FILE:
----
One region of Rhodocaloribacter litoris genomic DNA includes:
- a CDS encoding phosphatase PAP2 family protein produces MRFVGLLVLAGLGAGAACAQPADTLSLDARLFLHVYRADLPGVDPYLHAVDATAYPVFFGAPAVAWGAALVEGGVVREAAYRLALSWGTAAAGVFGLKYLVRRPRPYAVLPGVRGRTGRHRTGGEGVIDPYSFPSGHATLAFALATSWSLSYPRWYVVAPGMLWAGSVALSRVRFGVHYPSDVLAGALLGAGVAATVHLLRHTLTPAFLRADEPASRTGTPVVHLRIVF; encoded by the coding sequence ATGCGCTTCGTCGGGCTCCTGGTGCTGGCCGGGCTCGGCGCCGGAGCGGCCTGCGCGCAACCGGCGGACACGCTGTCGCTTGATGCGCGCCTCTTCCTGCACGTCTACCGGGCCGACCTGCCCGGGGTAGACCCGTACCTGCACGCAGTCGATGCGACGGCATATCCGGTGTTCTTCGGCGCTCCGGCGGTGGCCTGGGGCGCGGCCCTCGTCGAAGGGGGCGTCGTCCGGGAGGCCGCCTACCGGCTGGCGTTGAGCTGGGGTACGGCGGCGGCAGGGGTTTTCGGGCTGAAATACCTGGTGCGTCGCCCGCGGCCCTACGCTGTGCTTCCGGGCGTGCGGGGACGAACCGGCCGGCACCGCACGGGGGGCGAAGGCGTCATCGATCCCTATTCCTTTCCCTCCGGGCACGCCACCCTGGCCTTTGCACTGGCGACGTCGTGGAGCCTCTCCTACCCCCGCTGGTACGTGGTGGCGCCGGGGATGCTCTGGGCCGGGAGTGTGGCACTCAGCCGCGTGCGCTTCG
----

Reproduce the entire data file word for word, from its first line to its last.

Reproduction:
One region of Rhodocaloribacter litoris genomic DNA includes:
- a CDS encoding phosphatase PAP2 family protein produces MRFVGLLVLAGLGAGAACAQPADTLSLDARLFLHVYRADLPGVDPYLHAVDATAYPVFFGAPAVAWGAALVEGGVVREAAYRLALSWGTAAAGVFGLKYLVRRPRPYAVLPGVRGRTGRHRTGGEGVIDPYSFPSGHATLAFALATSWSLSYPRWYVVAPGMLWAGSVALSRVRFGVHYPSDVLAGALLGAGVAATVHLLRHTLTPAFLRADEPASRTGTPVVHLRIVF; encoded by the coding sequence ATGCGCTTCGTCGGGCTCCTGGTGCTGGCCGGGCTCGGCGCCGGAGCGGCCTGCGCGCAACCGGCGGACACGCTGTCGCTTGATGCGCGCCTCTTCCTGCACGTCTACCGGGCCGACCTGCCCGGGGTAGACCCGTACCTGCACGCAGTCGATGCGACGGCATATCCGGTGTTCTTCGGCGCTCCGGCGGTGGCCTGGGGCGCGGCCCTCGTCGAAGGGGGCGTCGTCCGGGAGGCCGCCTACCGGCTGGCGTTGAGCTGGGGTACGGCGGCGGCAGGGGTTTTCGGGCTGAAATACCTGGTGCGTCGCCCGCGGCCCTACGCTGTGCTTCCGGGCGTGCGGGGACGAACCGGCCGGCACCGCACGGGGGGCGAAGGCGTCATCGATCCCTATTCCTTTCCCTCCGGGCACGCCACCCTGGCCTTTGCACTGGCGACGTCGTGGAGCCTCTCCTACCCCCGCTGGTACGTGGTGGCGCCGGGGATGCTCTGGGCCGGGAGTGTGGCACTCAGCCGCGTGCGCTTCG